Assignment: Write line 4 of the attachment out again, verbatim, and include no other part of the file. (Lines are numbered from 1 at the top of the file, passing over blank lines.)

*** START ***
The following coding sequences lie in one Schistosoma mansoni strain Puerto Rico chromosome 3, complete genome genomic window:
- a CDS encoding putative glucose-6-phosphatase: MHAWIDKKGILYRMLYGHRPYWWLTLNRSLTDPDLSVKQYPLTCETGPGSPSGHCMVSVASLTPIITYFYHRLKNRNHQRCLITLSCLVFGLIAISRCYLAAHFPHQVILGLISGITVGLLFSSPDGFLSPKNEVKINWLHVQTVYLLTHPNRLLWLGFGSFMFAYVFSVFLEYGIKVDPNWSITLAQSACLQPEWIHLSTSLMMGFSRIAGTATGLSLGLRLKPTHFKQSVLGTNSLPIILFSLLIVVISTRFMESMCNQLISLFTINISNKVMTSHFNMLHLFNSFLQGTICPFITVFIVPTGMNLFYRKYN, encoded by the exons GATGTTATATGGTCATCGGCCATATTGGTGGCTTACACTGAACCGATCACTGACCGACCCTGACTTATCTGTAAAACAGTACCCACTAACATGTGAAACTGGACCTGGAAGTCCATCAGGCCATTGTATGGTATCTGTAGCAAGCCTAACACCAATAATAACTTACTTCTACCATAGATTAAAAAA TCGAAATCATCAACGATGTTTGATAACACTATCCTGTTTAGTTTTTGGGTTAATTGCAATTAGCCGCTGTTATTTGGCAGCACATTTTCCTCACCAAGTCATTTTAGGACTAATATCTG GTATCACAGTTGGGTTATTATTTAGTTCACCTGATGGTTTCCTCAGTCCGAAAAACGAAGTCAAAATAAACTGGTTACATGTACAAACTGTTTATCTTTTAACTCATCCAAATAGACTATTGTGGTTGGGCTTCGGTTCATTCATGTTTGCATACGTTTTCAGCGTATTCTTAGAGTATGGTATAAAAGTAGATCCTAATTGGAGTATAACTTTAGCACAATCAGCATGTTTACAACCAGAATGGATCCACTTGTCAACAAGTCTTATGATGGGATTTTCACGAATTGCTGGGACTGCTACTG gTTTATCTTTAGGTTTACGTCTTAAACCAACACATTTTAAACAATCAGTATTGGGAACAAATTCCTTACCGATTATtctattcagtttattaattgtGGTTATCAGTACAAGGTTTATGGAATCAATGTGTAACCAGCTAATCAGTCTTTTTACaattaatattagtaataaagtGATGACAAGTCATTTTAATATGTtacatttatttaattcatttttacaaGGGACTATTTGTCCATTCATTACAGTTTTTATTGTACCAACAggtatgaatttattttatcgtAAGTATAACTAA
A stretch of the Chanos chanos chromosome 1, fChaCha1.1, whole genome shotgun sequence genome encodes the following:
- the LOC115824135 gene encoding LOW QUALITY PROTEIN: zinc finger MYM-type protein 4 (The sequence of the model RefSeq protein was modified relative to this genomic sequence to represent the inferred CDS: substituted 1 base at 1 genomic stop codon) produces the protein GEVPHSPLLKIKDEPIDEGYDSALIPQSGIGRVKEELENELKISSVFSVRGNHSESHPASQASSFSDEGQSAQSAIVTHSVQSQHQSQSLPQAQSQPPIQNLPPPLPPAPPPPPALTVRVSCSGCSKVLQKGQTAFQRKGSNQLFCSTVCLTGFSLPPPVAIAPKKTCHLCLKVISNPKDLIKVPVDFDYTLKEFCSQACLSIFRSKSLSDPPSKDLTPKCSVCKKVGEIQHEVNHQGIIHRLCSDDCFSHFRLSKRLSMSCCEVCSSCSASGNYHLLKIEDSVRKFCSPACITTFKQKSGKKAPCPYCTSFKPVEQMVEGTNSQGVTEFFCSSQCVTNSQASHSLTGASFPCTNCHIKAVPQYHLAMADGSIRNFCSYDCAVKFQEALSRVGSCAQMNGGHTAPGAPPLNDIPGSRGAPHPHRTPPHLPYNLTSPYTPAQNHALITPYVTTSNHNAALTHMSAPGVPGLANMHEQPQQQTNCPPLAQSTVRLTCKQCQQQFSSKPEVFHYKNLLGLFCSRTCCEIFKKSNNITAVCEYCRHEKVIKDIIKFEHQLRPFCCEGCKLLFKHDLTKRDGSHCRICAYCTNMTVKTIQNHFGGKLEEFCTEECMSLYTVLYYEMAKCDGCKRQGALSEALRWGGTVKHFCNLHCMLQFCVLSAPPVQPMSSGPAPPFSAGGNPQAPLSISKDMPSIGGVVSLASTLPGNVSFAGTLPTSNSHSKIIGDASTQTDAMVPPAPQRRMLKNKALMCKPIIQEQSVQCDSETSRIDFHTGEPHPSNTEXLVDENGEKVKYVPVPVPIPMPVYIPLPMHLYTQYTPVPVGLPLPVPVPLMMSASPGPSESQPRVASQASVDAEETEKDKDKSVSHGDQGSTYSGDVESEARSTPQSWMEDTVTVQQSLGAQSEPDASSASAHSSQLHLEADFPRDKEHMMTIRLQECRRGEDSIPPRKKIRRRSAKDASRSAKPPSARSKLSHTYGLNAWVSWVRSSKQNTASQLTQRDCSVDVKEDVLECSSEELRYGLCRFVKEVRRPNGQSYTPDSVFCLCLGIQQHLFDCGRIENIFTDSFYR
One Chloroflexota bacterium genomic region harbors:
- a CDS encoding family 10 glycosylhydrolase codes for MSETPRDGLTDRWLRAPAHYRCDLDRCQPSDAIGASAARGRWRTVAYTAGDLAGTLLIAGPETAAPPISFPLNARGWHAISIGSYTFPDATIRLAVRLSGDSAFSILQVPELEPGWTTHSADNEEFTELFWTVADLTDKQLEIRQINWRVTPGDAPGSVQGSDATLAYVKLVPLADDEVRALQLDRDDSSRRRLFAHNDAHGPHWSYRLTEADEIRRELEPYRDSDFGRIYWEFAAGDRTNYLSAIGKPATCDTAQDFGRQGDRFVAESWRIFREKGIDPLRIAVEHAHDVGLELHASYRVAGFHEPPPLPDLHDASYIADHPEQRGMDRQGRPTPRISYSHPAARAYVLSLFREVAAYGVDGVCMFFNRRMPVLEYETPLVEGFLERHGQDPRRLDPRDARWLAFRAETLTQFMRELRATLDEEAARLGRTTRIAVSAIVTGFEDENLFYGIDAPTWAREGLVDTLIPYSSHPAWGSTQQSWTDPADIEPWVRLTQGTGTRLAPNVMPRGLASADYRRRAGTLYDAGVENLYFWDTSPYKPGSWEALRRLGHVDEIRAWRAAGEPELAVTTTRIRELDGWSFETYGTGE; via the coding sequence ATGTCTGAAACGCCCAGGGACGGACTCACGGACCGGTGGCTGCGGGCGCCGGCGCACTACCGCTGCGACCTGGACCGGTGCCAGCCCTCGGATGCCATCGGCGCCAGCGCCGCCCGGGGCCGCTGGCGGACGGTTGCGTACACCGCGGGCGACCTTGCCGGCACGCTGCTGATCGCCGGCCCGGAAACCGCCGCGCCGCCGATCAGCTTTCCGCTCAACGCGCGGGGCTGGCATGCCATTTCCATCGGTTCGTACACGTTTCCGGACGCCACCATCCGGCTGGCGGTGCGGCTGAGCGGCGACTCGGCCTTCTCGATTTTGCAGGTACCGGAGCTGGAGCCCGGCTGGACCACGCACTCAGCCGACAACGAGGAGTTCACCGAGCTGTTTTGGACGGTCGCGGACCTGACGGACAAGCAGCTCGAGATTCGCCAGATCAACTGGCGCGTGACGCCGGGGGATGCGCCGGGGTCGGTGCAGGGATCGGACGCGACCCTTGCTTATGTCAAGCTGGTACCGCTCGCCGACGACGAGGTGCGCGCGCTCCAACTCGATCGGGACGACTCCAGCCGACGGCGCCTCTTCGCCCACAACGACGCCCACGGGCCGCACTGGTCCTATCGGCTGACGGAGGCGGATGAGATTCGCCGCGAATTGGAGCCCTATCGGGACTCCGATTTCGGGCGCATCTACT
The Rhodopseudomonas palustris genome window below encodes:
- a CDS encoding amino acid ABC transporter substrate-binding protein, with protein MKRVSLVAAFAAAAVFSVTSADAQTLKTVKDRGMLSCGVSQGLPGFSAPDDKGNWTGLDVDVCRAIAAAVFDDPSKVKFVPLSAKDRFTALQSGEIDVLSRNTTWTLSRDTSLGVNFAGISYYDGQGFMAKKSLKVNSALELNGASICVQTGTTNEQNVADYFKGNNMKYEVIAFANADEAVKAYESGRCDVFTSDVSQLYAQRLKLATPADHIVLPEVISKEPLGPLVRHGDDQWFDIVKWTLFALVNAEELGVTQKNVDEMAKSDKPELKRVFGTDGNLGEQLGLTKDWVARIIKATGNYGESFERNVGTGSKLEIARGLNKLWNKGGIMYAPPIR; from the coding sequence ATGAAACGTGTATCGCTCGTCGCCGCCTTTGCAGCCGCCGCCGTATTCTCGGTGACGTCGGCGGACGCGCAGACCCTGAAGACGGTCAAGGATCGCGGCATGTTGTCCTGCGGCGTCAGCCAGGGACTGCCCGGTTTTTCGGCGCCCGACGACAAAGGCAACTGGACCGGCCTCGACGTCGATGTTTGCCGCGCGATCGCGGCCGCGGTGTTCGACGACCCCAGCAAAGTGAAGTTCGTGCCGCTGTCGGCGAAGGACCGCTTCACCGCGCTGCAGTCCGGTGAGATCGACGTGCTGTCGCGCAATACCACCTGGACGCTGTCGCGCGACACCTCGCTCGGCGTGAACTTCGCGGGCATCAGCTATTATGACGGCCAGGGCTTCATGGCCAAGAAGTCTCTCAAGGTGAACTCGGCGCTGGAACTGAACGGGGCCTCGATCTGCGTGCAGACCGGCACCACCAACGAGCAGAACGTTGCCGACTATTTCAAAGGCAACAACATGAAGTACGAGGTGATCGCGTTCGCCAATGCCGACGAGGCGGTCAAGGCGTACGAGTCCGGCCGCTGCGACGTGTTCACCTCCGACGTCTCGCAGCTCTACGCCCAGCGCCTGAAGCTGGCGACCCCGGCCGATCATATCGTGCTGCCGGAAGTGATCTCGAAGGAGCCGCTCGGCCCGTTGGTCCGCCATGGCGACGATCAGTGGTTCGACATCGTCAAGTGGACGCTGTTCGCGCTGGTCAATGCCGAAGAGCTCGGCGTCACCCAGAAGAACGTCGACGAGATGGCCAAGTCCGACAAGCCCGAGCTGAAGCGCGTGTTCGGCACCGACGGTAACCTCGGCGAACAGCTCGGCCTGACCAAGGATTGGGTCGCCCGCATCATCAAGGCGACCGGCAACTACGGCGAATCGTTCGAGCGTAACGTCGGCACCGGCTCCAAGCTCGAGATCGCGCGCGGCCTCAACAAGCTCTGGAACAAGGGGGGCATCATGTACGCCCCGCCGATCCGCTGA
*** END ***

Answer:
- the LOC115824135 gene encoding LOW QUALITY PROTEIN: zinc finger MYM-type protein 4 (The sequence of the model RefSeq protein was modified relative to this genomic sequence to represent the inferred CDS: substituted 1 base at 1 genomic stop codon) produces the protein GEVPHSPLLKIKDEPIDEGYDSALIPQSGIGRVKEELENELKISSVFSVRGNHSESHPASQASSFSDEGQSAQSAIVTHSVQSQHQSQSLPQAQSQPPIQNLPPPLPPAPPPPPALTVRVSCSGCSKVLQKGQTAFQRKGSNQLFCSTVCLTGFSLPPPVAIAPKKTCHLCLKVISNPKDLIKVPVDFDYTLKEFCSQACLSIFRSKSLSDPPSKDLTPKCSVCKKVGEIQHEVNHQGIIHRLCSDDCFSHFRLSKRLSMSCCEVCSSCSASGNYHLLKIEDSVRKFCSPACITTFKQKSGKKAPCPYCTSFKPVEQMVEGTNSQGVTEFFCSSQCVTNSQASHSLTGASFPCTNCHIKAVPQYHLAMADGSIRNFCSYDCAVKFQEALSRVGSCAQMNGGHTAPGAPPLNDIPGSRGAPHPHRTPPHLPYNLTSPYTPAQNHALITPYVTTSNHNAALTHMSAPGVPGLANMHEQPQQQTNCPPLAQSTVRLTCKQCQQQFSSKPEVFHYKNLLGLFCSRTCCEIFKKSNNITAVCEYCRHEKVIKDIIKFEHQLRPFCCEGCKLLFKHDLTKRDGSHCRICAYCTNMTVKTIQNHFGGKLEEFCTEECMSLYTVLYYEMAKCDGCKRQGALSEALRWGGTVKHFCNLHCMLQFCVLSAPPVQPMSSGPAPPFSAGGNPQAPLSISKDMPSIGGVVSLASTLPGNVSFAGTLPTSNSHSKIIGDASTQTDAMVPPAPQRRMLKNKALMCKPIIQEQSVQCDSETSRIDFHTGEPHPSNTEXLVDENGEKVKYVPVPVPIPMPVYIPLPMHLYTQYTPVPVGLPLPVPVPLMMSASPGPSESQPRVASQASVDAEETEKDKDKSVSHGDQGSTYSGDVESEARSTPQSWMEDTVTVQQSLGAQSEPDASSASAHSSQLHLEADFPRDKEHMMTIRLQECRRGEDSIPPRKKIRRRSAKDASRSAKPPSARSKLSHTYGLNAWVSWVRSSKQNTASQLTQRDCSVDVKEDVLECSSEELRYGLCRFVKEVRRPNGQSYTPDSVFCLCLGIQQHLFDCGRIENIFTDSFYR